Here’s the Scam – Cambodia, Asia
There she was – 5’2", pure unadulterated uninhibited fun, breasts unbefitting someone so small – all yours for $5.00. Welcome to Cambodia!
Under the expert guidance of our very own chewbacca, we navigated our way to the Lakeside Area. With a back deck that spread across the lake, a pool table and a cool little dude working there callled Chilly, we settled in. Phnom Phen is hard to imagine. It is lawless, it is hectic, it is smoggy, it is full of people and it is not a place for the fainthearted. Everything you could ever want is there.
Day one saw us chilling out; we had just been scammed in Laos. Here’s the scam. Don Dhet lies in the south of Laos, a little place called the Four Thousand Islands where the Makong encapsulates the land and divides it. Upon arrival, we noticed we had little money left – no ATM for at least 200 miles. A group of seven, we pooled our money. We had enough to get to Phnom Phen as long as we made it in one trip. Our day started with the driver claiming he wasn’t allowed to drive. He said he had a friend who would take us. This seemed fine. We got to the bus station, managed to find a driver, even a van.
Out from under a huge sheet of tarpolin limped a blue mini-van. This was to be our chariot, so we thought. The van had been sitting so long that a nest of mosquitos had formed in the AC resevoir. As soon as he turned it on, we got flooded, our comfy space suddenly became a malaria mini-van. Ten miles down the road, the van ran out of fuel.
At this point we were still in the van, waiting for a replacement bus. Then behind us, appeared a massive French girl attached to a scooter. She had to get on our bus, rightfully so, she had to pay. However, she happened to be the only girl travelling the country with only Australian dollars. This caused confusion as three taxi drivers tried to figure out what to do; they wanted to use us as an exchange bank. We had no money. Eventually the behemoth got in – and the oxygen went out.
"On the road again" was sung as we approached the border. Everything was going smoothly, we had avoided the $1.00 surcharge that makes border police richer than the rest. It turnout out that the woman had not only hijacked our chariot, she had also overstayed her visa. Not wise. Another delay. By this point, tempers were freying.
We sang On the road again – again. We had been driving for about two hours in this sweat box when the driver turned off the road, onto a smaller road, then a smaller one and another and another. Eventually we pulled into a guest house. From here, the driver miraculously forgot how to speak English. Lucky for him. He tried to get us out, eight people. We didn’t move. He ketp trying. Another man, who was sitting awaiting our arrival, decreed that we could not get to Phnom Phen; there was no ATM, we had to stay in his hotel.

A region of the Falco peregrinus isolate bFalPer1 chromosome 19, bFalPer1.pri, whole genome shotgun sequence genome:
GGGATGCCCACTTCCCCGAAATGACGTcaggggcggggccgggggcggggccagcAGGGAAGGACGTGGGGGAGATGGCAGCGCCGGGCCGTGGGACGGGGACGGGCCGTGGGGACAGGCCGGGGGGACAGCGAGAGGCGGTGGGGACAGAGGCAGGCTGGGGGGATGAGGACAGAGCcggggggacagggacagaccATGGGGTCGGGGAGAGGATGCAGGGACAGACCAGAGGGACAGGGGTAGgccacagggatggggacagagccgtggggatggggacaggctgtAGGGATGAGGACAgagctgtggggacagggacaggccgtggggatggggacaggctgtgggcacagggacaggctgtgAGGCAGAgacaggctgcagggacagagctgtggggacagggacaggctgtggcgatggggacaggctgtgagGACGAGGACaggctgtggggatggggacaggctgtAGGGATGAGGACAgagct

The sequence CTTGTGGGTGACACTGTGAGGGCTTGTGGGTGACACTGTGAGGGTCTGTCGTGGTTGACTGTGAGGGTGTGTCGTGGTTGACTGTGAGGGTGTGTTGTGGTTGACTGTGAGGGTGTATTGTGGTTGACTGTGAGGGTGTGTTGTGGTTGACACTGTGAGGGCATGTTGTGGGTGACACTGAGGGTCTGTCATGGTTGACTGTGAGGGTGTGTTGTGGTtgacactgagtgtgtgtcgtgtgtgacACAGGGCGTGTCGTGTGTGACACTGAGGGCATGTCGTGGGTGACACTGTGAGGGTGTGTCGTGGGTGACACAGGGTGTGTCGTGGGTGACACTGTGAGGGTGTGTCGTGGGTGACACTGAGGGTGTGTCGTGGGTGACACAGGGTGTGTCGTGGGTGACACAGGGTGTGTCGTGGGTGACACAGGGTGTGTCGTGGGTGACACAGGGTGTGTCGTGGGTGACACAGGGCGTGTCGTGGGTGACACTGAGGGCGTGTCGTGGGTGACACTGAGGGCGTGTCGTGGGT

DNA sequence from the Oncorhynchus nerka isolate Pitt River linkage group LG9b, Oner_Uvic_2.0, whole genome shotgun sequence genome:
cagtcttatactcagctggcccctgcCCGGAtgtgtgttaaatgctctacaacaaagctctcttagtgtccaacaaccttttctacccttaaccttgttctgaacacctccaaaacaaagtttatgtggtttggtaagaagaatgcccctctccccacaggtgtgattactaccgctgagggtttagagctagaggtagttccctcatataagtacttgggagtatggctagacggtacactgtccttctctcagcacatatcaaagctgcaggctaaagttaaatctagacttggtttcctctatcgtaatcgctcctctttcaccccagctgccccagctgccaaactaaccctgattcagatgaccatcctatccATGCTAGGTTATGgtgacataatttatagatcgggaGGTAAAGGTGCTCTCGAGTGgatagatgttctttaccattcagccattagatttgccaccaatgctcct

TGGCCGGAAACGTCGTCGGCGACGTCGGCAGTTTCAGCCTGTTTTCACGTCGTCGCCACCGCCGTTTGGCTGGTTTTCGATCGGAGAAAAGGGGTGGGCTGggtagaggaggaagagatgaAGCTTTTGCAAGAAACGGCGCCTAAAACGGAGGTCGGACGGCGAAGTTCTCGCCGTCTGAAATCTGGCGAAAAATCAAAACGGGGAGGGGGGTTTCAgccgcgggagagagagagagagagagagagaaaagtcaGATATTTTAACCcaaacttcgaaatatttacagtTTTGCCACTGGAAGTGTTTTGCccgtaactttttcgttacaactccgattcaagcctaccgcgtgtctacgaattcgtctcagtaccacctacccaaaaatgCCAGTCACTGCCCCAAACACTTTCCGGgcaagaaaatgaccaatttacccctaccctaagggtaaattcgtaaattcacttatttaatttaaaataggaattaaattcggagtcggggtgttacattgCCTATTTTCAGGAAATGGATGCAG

By this point, Ray was ready to explode, Paul was reading his book, Jo was smoking, and I had manouvered into the front seat. Randomly, I started blowing the horn. This went on for an hour. We had a cavalcade of Cambodians ready to fight; the tour operator from the Cambodian side and the hotel owner. In the end we had to stay. Everybody paid one dollar. I took everything from the room in an act of divine retribution – toothbrush, comb, TV, if it had fitted in my bag. We left at 7:00 am on a local bus, for free. The guy got his mini-van back, and we made it to an ATM.
Back to Phnom Phen. The Russian market is like Toys R Us. You literally could buy a child here if you wanted. The food was great. I bought "real" aviators.
Then on to S21. Nothing can prepare you: three huge blocks, (think 1960’s high school), iron bars on all the windows, barbed wire over the edges to deter people from committing suicide, a gallows in the middle where people were tortured. Rooms upstairs for women and children. Pol Pot used this place to interrogate largely innocent people and he had them tortured. I took one photo. That was it. Rooms were full of photos of women, children and men young and old who were killed within these walls. It gives you the shivers.
To "brighten up" our day, we went to the killing fields! This is where people were brought after S21, where they were maimed, beaten, raped and humiliated before being clubbed over the back of the head to die in a mass grave. Signs around the place inform you that: This tree was used to beat children. Here loud speakers were hung to drown the noise "of those who were dying" and my favourite: "Please do not walk through the mass grave". In the middle of this complex, there is a huge monument of skulls, skulls of those who died here. I didn’t really enjoy that day; I found it hard to smile afterwards. I had to go to KFC.
Phnom Phen was coming to an end. So we went out on a bender to a club, "The Heart of Darkness". We walked in, a straight invisible line was drawn down the middle that seperated the foreigners and the locals, we went to the locals. I did not come travelling to be with people from Brighton. I came for the experience and we got one.
At some point during the night, everybody apart from Gringo and Felix left. Felix managed to bring a girl home, innocently enough. The bus left at 8:00 am. Felix and Gringo got back in at around 6:00 am. They missed the bus. They awoke to find a girl sleeping in their bed, a Khmer girl. dashing around, they ate breakfast in three minutes, packed and returned to the room to find the girl asking for money. "We didn’t do anything, if anything you should pay us for the room!" they exclaimed and left, leaving the girl in the room with Chewie, who had absolutely nothing to do with it.
That is how I left Phnom Phen – in a blaze of glory to the sound of Eric Clapton’s, "I feel free". We certainly did feel free for those five days!